Al-Quran Surah 28. Al-Qasas, Ayah 6

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وَنُمَكِّنَ لَهُمْ فِي الْأَرْضِ وَنُرِيَ فِرْعَوْنَ وَهَامَانَ وَجُنُودَهُمَا مِنْهُمْ مَا كَانُوا يَحْذَرُونَ

Asad : and to establish them securely on earth, and to let Pharaoh and Haman6 and their hosts experience through those [children of Israel] the very thing against which they sought to protect themselve.7
Khattab :

and to establish them in the land; and through them show Pharaoh, Hamân,1 and their soldiers ˹the fulfilment of˺ what they feared.2 

Malik : establish them in the land, and show Fir'on, Haman and their warriors at their hands the same which they feared.
Pickthall : And to establish them in the earth, and to show Pharaoh and Haman and their hosts that which they feared from them.
Yusuf Ali : To establish a firm place for them in the land and to show Pharaoh Haman and their hosts at their hands the very things against which they were taking precautions. 3331 3332
Transliteration : Wanumakkina lahum fee alardi wanuriya firAAawna wahamana wajunoodahuma minhum ma kanoo yahtharoona
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Asad 6 This Haman, who is mentioned several times in the Qur'an as Pharaoh's chief adviser, is not to be confused with the Persian Haman of the Old Testament (The Book of Esther iii ff.). Most probably, the word "Haman" as used in the Qur'an is not a proper name at all but the Arabicized echo of the compound designation Ha-Amen given to every high priest of the Egyptian god Amon. Since at the time in question the cult of Amon was paramount in Egypt, his high priest held a rank second only to that of the reigning Pharaoh. The assumption that the person spoken of in the Qur'an as Haman was indeed the high priest of the cult of Amon is strengthened by Pharaoh's demand (mentioned in verse {38} of this surah as well as in {40:36-37}) that Haman erect for him "a lofty tower" from which he could "have a look at [or "ascend to"] the god of Moses": which may be, among other things, an allusion to the hieratic purpose of the great pyramids of Egypt and to the function of the high priest as their chief architect. (But see also note [37].)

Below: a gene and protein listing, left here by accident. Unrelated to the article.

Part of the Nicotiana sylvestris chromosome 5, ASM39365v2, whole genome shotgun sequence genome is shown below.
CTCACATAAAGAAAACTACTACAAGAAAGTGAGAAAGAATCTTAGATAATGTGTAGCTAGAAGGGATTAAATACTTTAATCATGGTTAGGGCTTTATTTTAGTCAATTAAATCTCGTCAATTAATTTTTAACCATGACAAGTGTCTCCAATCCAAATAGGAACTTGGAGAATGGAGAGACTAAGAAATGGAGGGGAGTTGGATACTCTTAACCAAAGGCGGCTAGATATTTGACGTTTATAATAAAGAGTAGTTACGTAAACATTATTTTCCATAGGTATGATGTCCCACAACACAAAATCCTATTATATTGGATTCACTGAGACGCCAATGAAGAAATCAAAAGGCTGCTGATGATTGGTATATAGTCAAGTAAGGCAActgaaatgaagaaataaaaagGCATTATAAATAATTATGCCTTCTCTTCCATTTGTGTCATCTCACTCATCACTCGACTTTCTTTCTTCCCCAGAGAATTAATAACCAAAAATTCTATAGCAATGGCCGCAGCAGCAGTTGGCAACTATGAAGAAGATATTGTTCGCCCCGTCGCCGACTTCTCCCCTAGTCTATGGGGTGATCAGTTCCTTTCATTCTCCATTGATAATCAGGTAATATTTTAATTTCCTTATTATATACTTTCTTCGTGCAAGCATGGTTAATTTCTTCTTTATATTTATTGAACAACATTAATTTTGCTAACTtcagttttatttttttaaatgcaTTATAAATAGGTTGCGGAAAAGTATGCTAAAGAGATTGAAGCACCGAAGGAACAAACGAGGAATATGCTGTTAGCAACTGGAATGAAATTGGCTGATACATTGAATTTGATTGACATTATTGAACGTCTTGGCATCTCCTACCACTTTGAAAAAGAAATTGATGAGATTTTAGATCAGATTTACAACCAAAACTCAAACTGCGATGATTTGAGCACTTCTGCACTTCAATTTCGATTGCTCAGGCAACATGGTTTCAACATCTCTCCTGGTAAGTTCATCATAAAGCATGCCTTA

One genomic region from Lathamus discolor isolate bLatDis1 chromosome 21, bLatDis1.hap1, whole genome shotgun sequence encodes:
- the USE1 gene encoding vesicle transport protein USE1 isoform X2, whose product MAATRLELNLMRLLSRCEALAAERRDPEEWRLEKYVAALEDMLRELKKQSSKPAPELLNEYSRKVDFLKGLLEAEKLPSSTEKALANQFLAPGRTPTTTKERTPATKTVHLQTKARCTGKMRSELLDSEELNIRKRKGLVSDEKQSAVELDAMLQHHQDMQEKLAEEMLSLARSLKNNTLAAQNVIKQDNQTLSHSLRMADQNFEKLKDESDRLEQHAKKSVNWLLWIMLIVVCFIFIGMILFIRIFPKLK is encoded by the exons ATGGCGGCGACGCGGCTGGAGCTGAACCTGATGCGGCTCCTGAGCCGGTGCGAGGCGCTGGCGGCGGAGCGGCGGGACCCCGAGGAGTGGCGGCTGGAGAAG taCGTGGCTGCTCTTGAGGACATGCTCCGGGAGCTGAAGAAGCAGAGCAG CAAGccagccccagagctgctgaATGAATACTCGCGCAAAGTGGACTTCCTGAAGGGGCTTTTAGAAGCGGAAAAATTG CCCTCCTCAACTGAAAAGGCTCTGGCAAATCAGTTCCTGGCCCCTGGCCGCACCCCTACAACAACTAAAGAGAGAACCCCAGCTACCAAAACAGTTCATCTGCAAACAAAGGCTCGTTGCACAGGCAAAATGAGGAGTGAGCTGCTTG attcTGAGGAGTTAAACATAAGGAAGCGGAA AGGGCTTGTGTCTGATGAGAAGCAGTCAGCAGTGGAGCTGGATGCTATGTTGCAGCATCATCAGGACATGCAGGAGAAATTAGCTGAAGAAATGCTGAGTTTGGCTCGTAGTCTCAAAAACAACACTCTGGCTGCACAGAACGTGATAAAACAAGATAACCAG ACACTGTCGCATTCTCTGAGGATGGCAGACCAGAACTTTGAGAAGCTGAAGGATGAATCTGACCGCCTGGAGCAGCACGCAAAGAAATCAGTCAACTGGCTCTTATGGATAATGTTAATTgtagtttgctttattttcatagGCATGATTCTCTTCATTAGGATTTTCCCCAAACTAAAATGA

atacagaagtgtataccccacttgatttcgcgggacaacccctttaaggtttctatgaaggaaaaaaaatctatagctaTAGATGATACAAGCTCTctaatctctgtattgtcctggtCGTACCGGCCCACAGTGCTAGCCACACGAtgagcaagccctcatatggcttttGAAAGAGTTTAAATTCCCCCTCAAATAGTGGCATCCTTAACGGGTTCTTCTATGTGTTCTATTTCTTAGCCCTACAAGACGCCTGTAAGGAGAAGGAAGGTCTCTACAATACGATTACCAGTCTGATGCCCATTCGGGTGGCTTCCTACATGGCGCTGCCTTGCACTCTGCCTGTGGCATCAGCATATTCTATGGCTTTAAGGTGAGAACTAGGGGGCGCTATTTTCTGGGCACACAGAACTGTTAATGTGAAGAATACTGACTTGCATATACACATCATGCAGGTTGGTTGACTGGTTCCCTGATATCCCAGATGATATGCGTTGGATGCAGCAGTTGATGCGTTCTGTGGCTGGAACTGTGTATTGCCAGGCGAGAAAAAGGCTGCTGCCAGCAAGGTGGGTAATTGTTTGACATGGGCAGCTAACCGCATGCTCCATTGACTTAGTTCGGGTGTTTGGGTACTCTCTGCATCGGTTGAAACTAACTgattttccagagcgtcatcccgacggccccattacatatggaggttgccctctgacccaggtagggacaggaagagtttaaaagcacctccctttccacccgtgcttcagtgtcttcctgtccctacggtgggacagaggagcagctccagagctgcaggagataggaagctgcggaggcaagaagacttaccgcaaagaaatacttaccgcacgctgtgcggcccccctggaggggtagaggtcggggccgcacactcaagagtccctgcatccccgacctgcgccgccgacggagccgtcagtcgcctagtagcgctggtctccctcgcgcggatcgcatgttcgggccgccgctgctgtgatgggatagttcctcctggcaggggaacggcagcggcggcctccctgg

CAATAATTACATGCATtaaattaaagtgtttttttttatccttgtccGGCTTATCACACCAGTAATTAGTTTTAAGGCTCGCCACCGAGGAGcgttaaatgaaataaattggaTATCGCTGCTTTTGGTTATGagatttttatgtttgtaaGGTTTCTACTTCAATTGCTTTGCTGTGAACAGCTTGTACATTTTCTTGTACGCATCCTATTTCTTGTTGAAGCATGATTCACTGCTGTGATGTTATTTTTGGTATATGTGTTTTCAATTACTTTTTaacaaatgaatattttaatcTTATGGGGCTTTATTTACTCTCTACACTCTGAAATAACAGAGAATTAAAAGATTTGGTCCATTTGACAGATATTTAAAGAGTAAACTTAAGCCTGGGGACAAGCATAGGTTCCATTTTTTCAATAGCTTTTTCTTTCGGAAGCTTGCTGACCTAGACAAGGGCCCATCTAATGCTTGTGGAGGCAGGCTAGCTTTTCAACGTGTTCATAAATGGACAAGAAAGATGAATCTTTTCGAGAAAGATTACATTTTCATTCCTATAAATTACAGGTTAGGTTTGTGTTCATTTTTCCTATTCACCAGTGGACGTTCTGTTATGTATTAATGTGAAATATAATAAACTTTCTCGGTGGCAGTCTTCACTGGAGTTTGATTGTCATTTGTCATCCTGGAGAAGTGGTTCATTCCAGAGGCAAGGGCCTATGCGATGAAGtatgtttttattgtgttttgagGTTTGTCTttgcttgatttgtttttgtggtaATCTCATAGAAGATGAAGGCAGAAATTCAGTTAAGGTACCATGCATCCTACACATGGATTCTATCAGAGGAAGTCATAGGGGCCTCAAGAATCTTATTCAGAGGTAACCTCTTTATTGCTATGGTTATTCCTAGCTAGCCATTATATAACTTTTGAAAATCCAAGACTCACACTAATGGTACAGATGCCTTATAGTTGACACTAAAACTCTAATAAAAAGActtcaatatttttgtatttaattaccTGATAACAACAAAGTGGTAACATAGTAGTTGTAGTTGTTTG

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Asad 7 The Egyptians - obviously remembering the earlier, alien Hyksos dynasty that had invaded Egypt and subsequently allied itself with the Hebrews (see surah {12}, note [44]) - feared that the latter might in the future, too, make common cause with foreign invaders (cf. Exodus i, 10): and to protect themselves against this danger, they decided - as mentioned in several places in the Qur'an as well as in the Bible - to have every male Hebrew child killed.

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Yusuf Ali   
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Yusuf Ali 3331 Haman was evidently Pharaoh's minister, not to be confounded with a Haman who is mentioned in the Old Testament (Esther iii.1), as a minister of Ahasuerus (Xerxes) King of Persia, the same who invaded Greece, and ruled from B.C. 485 to 464.
Yusuf Ali   
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Yusuf Ali 3332 Pharaoh was trying to kill the Israelites. Instead, the Plagues of Egypt, invoked by Moses, killed thousands of Egyptians (vii. 133, and notes 1091-92), because "they were steeped in arrogance,-a people given to sin." In pursuing the Israelites in their flight, Pharaoh and his army were themselves overwhelmed in the sea.
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 It is commonly believed that Hamân was in charge of architecture during the reign of Pharaoh at the time of Moses (ﷺ).

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 The fulfilment of the Pharaoh’s old dream that his reign would come to an end at the hands of a boy from the Children of Israel.